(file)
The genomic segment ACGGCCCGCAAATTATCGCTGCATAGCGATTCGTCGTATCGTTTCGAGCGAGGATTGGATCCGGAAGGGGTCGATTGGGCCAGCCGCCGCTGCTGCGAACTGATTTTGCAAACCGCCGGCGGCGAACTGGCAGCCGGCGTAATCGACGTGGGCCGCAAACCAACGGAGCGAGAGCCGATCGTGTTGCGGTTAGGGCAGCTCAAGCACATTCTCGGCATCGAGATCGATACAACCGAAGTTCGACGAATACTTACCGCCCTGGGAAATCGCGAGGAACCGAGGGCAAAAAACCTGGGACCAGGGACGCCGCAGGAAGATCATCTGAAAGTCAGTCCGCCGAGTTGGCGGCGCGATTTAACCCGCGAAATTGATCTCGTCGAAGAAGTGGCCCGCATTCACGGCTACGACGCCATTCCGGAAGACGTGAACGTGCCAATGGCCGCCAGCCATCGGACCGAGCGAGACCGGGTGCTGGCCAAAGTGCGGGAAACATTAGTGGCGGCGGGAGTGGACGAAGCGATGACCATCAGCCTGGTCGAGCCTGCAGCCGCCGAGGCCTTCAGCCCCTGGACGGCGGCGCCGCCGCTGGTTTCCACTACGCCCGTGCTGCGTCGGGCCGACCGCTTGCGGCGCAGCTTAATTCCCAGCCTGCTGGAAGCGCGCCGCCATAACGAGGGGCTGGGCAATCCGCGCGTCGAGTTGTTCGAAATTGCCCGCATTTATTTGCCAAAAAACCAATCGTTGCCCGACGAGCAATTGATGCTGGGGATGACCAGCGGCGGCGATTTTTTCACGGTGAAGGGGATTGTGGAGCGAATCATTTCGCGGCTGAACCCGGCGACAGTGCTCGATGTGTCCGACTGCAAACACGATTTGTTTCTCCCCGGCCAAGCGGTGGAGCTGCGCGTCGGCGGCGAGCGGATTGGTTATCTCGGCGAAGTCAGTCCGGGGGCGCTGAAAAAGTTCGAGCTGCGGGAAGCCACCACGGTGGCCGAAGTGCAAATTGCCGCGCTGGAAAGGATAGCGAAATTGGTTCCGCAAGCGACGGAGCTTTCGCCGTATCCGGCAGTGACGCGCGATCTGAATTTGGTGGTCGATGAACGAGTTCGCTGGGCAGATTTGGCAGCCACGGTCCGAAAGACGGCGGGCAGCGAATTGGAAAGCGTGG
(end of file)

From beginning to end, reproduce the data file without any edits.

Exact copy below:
The genomic segment ACGGCCCGCAAATTATCGCTGCATAGCGATTCGTCGTATCGTTTCGAGCGAGGATTGGATCCGGAAGGGGTCGATTGGGCCAGCCGCCGCTGCTGCGAACTGATTTTGCAAACCGCCGGCGGCGAACTGGCAGCCGGCGTAATCGACGTGGGCCGCAAACCAACGGAGCGAGAGCCGATCGTGTTGCGGTTAGGGCAGCTCAAGCACATTCTCGGCATCGAGATCGATACAACCGAAGTTCGACGAATACTTACCGCCCTGGGAAATCGCGAGGAACCGAGGGCAAAAAACCTGGGACCAGGGACGCCGCAGGAAGATCATCTGAAAGTCAGTCCGCCGAGTTGGCGGCGCGATTTAACCCGCGAAATTGATCTCGTCGAAGAAGTGGCCCGCATTCACGGCTACGACGCCATTCCGGAAGACGTGAACGTGCCAATGGCCGCCAGCCATCGGACCGAGCGAGACCGGGTGCTGGCCAAAGTGCGGGAAACATTAGTGGCGGCGGGAGTGGACGAAGCGATGACCATCAGCCTGGTCGAGCCTGCAGCCGCCGAGGCCTTCAGCCCCTGGACGGCGGCGCCGCCGCTGGTTTCCACTACGCCCGTGCTGCGTCGGGCCGACCGCTTGCGGCGCAGCTTAATTCCCAGCCTGCTGGAAGCGCGCCGCCATAACGAGGGGCTGGGCAATCCGCGCGTCGAGTTGTTCGAAATTGCCCGCATTTATTTGCCAAAAAACCAATCGTTGCCCGACGAGCAATTGATGCTGGGGATGACCAGCGGCGGCGATTTTTTCACGGTGAAGGGGATTGTGGAGCGAATCATTTCGCGGCTGAACCCGGCGACAGTGCTCGATGTGTCCGACTGCAAACACGATTTGTTTCTCCCCGGCCAAGCGGTGGAGCTGCGCGTCGGCGGCGAGCGGATTGGTTATCTCGGCGAAGTCAGTCCGGGGGCGCTGAAAAAGTTCGAGCTGCGGGAAGCCACCACGGTGGCCGAAGTGCAAATTGCCGCGCTGGAAAGGATAGCGAAATTGGTTCCGCAAGCGACGGAGCTTTCGCCGTATCCGGCAGTGACGCGCGATCTGAATTTGGTGGTCGATGAACGAGTTCGCTGGGCAGATTTGGCAGCCACGGTCCGAAAGACGGCGGGCAGCGAATTGGAAAGCGTGG